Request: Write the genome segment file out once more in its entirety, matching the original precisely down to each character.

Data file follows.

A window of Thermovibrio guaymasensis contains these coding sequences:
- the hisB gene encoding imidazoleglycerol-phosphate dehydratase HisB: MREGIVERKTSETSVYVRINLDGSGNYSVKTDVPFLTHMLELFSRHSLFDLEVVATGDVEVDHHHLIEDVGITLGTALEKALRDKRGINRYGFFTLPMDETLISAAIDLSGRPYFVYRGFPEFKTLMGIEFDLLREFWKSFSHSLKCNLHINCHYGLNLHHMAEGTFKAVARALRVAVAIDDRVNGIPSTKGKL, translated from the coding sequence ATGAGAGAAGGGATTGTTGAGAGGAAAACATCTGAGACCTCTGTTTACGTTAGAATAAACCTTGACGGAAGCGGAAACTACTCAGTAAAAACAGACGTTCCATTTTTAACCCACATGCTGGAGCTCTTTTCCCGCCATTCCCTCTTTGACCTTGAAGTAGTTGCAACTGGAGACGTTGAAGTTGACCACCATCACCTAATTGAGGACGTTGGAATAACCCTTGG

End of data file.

A window of Thermovibrio guaymasensis contains these coding sequences:
- the hisB gene encoding imidazoleglycerol-phosphate dehydratase HisB: MREGIVERKTSETSVYVRINLDGSGNYSVKTDVPFLTHMLELFSRHSLFDLEVVATGDVEVDHHHLIEDVGITLGTALEKALRDKRGINRYGFFTLPMDETLISAAIDLSGRPYFVYRGFPEFKTLMGIEFDLLREFWKSFSHSLKCNLHINCHYGLNLHHMAEGTFKAVARALRVAVAIDDRVNGIPSTKGKL, translated from the coding sequence ATGAGAGAAGGGATTGTTGAGAGGAAAACATCTGAGACCTCTGTTTACGTTAGAATAAACCTTGACGGAAGCGGAAACTACTCAGTAAAAACAGACGTTCCATTTTTAACCCACATGCTGGAGCTCTTTTCCCGCCATTCCCTCTTTGACCTTGAAGTAGTTGCAACTGGAGACGTTGAAGTTGACCACCATCACCTAATTGAGGACGTTGGAATAACCCTTGG